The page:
IFOA: Percival Chen, the gambling, womanizing protagonist of The Headmaster’s Wager, was inspired by your grandfather. Do you think this made his character easier or more difficult to write?
Lam: I think that having a protagonist inspired by my grandfather meant I had to understand my subject at various levels. I had to think very hard about why I was interested in my grandfather, and this gave me an emotional access point to the time, place, and story. Meanwhile, I had to free myself of attachment to actual personal history in order to let the character render himself in a way that was truthful to the narrative. So, I wouldn’t think of this issue in terms of making the writing easier or more difficult. Like all relationships between author and character, there were particularities, and in this case my link to my real grandfather was one of these particularities.
IFOA: If you could have lunch with one author, dead or alive, who would you choose?
Lam: J.D. Salinger.
IFOA: We’re always impressed by writers who hold down demanding day jobs, but yours wins the prize. We have to ask—how do you balance writing with working as a physician?
Lam: I’m not sure it’s so special. Most writers do something else, whether that is how they engage with the world, or out of financial necessity. It just happens that my work outside of writing—emergency medicine occupies more cultural prominence than other types of work, and so people notice it. In any case, I won’t disagree that it is very demanding to juggle two types of work. How is it done? It all comes down to scheduling, prioritization, focus, and the long view. Scheduling is key. It’s the only way to get things done. It is very important to prioritize the use of time, and avoid doing things that are unnecessary. If one does two kinds of work, it is absolutely necessary to focus on the immediate task while one is doing it. When I practice medicine, I am focused on it. When I write, that is where my head is. The long view is what keeps a project like a book alive, when day to day work and concerns in a field like emergency medicine have a natural tendency to feel more immediate.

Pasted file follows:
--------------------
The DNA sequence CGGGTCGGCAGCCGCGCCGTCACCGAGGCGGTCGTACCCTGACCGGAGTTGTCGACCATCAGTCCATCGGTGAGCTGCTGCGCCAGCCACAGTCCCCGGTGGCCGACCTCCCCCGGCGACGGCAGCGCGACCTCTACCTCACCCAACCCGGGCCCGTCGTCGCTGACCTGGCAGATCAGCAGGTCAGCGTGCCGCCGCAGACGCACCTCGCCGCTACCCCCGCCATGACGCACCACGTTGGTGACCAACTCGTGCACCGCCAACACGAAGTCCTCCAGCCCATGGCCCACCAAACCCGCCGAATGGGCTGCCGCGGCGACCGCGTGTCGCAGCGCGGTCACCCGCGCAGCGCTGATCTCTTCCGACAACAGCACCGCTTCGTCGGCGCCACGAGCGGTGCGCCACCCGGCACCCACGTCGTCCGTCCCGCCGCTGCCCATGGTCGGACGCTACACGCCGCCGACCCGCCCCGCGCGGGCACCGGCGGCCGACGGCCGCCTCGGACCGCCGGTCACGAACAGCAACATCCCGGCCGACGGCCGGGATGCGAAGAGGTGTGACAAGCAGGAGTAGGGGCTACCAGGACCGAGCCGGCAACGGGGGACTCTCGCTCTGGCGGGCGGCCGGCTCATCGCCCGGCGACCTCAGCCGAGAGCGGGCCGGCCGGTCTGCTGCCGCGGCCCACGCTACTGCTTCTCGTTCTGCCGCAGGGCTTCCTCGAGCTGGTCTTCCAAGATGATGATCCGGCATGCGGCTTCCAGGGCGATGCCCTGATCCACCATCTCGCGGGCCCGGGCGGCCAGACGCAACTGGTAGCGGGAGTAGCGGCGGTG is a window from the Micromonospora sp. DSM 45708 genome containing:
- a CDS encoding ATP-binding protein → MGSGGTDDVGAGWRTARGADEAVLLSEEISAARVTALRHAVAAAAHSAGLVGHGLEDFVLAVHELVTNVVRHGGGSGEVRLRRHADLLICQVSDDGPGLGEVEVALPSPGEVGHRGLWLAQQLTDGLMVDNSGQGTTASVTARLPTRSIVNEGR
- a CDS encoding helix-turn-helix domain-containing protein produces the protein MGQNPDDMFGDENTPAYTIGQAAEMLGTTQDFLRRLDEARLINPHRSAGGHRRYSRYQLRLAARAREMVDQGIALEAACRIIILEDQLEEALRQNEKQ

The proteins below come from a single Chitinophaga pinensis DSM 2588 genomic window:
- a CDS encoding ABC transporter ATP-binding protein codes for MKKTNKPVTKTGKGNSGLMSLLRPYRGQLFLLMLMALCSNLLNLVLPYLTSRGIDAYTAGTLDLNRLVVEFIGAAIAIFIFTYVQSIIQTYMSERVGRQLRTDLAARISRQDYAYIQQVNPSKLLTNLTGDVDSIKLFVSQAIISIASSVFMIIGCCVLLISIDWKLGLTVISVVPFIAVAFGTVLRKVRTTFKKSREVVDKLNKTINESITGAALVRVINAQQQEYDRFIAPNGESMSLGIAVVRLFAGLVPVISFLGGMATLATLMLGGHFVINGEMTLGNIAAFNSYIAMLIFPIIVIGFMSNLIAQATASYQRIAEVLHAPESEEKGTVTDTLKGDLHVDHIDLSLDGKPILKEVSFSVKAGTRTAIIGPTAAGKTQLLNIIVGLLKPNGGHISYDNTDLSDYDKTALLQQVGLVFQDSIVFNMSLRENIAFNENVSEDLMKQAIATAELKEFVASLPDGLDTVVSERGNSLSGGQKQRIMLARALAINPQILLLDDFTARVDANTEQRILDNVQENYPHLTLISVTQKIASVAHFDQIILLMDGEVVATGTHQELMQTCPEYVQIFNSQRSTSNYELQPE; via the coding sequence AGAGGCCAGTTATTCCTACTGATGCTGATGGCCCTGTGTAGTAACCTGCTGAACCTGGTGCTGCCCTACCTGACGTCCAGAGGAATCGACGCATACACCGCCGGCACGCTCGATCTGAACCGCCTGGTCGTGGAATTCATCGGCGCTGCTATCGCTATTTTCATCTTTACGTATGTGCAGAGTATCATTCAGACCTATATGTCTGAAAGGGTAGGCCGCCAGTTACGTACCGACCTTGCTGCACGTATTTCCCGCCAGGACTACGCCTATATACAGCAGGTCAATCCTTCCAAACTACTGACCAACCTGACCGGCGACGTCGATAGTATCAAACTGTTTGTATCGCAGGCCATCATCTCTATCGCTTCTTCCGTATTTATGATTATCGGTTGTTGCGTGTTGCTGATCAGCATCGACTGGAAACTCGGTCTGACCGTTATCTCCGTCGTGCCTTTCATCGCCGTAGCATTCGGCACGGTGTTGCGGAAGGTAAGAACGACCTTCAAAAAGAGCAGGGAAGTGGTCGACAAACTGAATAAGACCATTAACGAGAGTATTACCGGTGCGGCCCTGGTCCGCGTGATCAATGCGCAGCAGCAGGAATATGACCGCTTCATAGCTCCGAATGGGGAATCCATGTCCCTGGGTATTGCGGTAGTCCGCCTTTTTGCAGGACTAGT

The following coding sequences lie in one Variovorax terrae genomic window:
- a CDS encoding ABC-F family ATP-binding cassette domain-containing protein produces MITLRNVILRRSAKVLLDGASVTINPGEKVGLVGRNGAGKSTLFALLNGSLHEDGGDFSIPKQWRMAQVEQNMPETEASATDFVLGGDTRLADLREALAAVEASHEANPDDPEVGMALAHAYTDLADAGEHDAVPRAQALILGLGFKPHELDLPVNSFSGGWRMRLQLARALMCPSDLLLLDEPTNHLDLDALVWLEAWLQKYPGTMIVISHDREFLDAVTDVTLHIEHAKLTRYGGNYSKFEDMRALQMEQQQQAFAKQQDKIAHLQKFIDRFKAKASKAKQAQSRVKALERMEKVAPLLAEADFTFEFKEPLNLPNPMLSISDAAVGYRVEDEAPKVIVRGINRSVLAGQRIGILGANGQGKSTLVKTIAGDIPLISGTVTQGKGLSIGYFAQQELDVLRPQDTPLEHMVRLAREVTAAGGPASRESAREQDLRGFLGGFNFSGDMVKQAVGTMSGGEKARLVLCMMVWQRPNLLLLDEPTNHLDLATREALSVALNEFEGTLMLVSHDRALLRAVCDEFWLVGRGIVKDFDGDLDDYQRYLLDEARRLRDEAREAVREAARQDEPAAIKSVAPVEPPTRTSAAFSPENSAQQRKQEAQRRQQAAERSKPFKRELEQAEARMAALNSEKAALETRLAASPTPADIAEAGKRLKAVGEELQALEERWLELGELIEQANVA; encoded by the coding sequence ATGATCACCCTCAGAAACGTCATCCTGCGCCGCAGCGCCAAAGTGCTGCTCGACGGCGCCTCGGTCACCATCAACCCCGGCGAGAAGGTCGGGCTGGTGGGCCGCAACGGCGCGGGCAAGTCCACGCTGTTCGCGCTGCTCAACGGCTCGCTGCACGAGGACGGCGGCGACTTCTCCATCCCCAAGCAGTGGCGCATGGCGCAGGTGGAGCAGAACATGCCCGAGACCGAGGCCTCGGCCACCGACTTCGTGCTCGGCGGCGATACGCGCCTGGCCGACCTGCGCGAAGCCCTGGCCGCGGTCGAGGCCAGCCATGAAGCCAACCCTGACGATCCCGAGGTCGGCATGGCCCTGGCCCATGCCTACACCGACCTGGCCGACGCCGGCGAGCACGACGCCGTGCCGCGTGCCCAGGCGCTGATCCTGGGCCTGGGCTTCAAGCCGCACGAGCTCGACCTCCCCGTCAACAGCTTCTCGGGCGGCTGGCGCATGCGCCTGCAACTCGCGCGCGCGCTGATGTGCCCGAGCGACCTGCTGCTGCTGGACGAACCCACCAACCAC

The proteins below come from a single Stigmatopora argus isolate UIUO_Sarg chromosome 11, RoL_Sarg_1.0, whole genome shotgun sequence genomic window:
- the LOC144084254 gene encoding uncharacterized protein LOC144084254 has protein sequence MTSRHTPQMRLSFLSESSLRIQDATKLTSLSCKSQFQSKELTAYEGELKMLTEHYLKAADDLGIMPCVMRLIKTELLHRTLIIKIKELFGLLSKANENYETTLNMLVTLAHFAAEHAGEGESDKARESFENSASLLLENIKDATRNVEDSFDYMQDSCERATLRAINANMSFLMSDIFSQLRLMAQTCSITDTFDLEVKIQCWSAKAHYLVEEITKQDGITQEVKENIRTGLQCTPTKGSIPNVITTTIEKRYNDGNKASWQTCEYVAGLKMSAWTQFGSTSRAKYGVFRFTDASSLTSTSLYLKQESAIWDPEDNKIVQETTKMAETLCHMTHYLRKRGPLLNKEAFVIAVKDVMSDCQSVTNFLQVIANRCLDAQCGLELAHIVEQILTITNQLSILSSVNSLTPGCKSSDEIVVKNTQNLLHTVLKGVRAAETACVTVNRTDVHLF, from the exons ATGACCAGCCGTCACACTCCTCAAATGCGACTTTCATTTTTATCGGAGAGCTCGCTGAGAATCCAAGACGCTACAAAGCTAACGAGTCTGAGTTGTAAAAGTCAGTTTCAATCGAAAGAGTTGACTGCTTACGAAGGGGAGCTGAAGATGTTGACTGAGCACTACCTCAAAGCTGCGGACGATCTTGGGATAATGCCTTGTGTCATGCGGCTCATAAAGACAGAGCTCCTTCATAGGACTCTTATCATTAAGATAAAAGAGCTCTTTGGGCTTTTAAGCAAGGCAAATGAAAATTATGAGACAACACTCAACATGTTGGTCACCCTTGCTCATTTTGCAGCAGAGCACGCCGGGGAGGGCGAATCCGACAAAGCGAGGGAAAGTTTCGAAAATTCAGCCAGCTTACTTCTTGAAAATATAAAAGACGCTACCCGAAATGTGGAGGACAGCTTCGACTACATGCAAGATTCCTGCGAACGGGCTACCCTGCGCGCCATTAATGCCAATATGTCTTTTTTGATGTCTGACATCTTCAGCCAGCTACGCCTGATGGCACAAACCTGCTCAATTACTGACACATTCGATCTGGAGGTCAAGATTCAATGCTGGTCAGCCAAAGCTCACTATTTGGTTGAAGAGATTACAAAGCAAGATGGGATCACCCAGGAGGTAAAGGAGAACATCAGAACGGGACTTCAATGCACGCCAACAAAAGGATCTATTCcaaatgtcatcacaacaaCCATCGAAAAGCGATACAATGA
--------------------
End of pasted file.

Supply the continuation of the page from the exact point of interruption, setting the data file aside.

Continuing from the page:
A few logistical thoughts: Time with family is a priority. Groceries should be bought efficiently, and in bulk. Housing should be bought and changed as seldom as possible. Public events must be well publicized and organized, otherwise they are a waste of time for everyone involved. Personal fitness pays dividends. Cycling often saves time, and means keeping fit while getting from point A to point B. Television—forget it (some of it is good – but it is mostly a cultural sinkhole)! Lengthy commuting—no way, I live close to the hospital. Spending less money means having more time. Having less stuff means less tidying up.
IFOA: What’s your idea of a perfect day?
Lam: I am hesitant to prescribe such a thing…because a perfect day usually blooms like a flower. It occurs in the right conditions, but the exact timing and appearance is unpredictable. You have to let it happen. The perfect day starts with a good night’s sleep, probably involves family, books, excellent food though not too much of it, the outdoors, and ends the same way it started.
IFOA: Finish this sentence: If I’d only known that…
Lam: I should have been betting against credit default swaps.
IFOA: Bonus question: International Festival of Authors in one word:
For more about Lam and his appearance at IFOA, click here.